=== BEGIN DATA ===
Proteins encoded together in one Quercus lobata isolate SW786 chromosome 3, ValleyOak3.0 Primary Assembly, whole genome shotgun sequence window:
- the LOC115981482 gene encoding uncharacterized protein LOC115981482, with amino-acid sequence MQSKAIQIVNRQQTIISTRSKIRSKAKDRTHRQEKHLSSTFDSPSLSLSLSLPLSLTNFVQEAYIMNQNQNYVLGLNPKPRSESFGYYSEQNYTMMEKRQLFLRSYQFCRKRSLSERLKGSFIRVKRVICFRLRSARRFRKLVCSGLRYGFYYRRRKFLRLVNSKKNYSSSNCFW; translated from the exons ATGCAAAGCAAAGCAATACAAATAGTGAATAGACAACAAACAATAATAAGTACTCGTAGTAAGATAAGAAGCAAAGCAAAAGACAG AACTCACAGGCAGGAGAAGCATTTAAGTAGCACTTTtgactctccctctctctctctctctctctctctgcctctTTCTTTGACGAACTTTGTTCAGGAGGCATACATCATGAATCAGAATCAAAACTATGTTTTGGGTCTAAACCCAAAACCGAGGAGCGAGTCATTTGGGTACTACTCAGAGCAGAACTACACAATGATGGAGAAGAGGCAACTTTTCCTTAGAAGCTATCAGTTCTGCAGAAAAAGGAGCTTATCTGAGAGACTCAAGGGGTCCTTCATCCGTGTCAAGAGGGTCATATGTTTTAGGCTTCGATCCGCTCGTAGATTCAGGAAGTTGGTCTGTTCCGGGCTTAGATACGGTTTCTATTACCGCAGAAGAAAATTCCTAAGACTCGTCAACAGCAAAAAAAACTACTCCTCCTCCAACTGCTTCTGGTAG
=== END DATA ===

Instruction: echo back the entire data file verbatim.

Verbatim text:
Proteins encoded together in one Quercus lobata isolate SW786 chromosome 3, ValleyOak3.0 Primary Assembly, whole genome shotgun sequence window:
- the LOC115981482 gene encoding uncharacterized protein LOC115981482, with amino-acid sequence MQSKAIQIVNRQQTIISTRSKIRSKAKDRTHRQEKHLSSTFDSPSLSLSLSLPLSLTNFVQEAYIMNQNQNYVLGLNPKPRSESFGYYSEQNYTMMEKRQLFLRSYQFCRKRSLSERLKGSFIRVKRVICFRLRSARRFRKLVCSGLRYGFYYRRRKFLRLVNSKKNYSSSNCFW; translated from the exons ATGCAAAGCAAAGCAATACAAATAGTGAATAGACAACAAACAATAATAAGTACTCGTAGTAAGATAAGAAGCAAAGCAAAAGACAG AACTCACAGGCAGGAGAAGCATTTAAGTAGCACTTTtgactctccctctctctctctctctctctctctgcctctTTCTTTGACGAACTTTGTTCAGGAGGCATACATCATGAATCAGAATCAAAACTATGTTTTGGGTCTAAACCCAAAACCGAGGAGCGAGTCATTTGGGTACTACTCAGAGCAGAACTACACAATGATGGAGAAGAGGCAACTTTTCCTTAGAAGCTATCAGTTCTGCAGAAAAAGGAGCTTATCTGAGAGACTCAAGGGGTCCTTCATCCGTGTCAAGAGGGTCATATGTTTTAGGCTTCGATCCGCTCGTAGATTCAGGAAGTTGGTCTGTTCCGGGCTTAGATACGGTTTCTATTACCGCAGAAGAAAATTCCTAAGACTCGTCAACAGCAAAAAAAACTACTCCTCCTCCAACTGCTTCTGGTAG